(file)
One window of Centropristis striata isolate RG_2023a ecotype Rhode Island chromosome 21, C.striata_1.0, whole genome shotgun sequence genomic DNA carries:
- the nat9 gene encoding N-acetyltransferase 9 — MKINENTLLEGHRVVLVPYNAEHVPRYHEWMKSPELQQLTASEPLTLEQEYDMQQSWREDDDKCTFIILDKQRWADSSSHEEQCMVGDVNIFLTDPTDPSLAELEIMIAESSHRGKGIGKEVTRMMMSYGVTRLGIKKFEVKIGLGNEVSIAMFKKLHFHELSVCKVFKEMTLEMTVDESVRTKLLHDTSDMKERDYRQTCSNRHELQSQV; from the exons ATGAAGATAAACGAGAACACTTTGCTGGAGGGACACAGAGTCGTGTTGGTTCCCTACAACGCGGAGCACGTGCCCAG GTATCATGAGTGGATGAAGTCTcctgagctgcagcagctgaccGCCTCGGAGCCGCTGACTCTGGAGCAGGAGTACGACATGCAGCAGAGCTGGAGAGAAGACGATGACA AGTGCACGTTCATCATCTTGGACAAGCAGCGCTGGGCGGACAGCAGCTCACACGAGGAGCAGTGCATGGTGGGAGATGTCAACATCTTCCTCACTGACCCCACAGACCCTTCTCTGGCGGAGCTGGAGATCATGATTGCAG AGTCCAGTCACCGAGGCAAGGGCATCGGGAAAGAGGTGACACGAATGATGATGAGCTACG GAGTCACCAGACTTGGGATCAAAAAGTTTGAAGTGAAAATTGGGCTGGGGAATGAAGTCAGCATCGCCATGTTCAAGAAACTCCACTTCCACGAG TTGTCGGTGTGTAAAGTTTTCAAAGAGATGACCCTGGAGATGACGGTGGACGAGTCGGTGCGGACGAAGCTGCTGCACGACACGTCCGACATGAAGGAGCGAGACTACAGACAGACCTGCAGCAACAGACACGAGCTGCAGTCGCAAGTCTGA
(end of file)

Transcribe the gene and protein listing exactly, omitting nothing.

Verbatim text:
One window of Centropristis striata isolate RG_2023a ecotype Rhode Island chromosome 21, C.striata_1.0, whole genome shotgun sequence genomic DNA carries:
- the nat9 gene encoding N-acetyltransferase 9 — MKINENTLLEGHRVVLVPYNAEHVPRYHEWMKSPELQQLTASEPLTLEQEYDMQQSWREDDDKCTFIILDKQRWADSSSHEEQCMVGDVNIFLTDPTDPSLAELEIMIAESSHRGKGIGKEVTRMMMSYGVTRLGIKKFEVKIGLGNEVSIAMFKKLHFHELSVCKVFKEMTLEMTVDESVRTKLLHDTSDMKERDYRQTCSNRHELQSQV; from the exons ATGAAGATAAACGAGAACACTTTGCTGGAGGGACACAGAGTCGTGTTGGTTCCCTACAACGCGGAGCACGTGCCCAG GTATCATGAGTGGATGAAGTCTcctgagctgcagcagctgaccGCCTCGGAGCCGCTGACTCTGGAGCAGGAGTACGACATGCAGCAGAGCTGGAGAGAAGACGATGACA AGTGCACGTTCATCATCTTGGACAAGCAGCGCTGGGCGGACAGCAGCTCACACGAGGAGCAGTGCATGGTGGGAGATGTCAACATCTTCCTCACTGACCCCACAGACCCTTCTCTGGCGGAGCTGGAGATCATGATTGCAG AGTCCAGTCACCGAGGCAAGGGCATCGGGAAAGAGGTGACACGAATGATGATGAGCTACG GAGTCACCAGACTTGGGATCAAAAAGTTTGAAGTGAAAATTGGGCTGGGGAATGAAGTCAGCATCGCCATGTTCAAGAAACTCCACTTCCACGAG TTGTCGGTGTGTAAAGTTTTCAAAGAGATGACCCTGGAGATGACGGTGGACGAGTCGGTGCGGACGAAGCTGCTGCACGACACGTCCGACATGAAGGAGCGAGACTACAGACAGACCTGCAGCAACAGACACGAGCTGCAGTCGCAAGTCTGA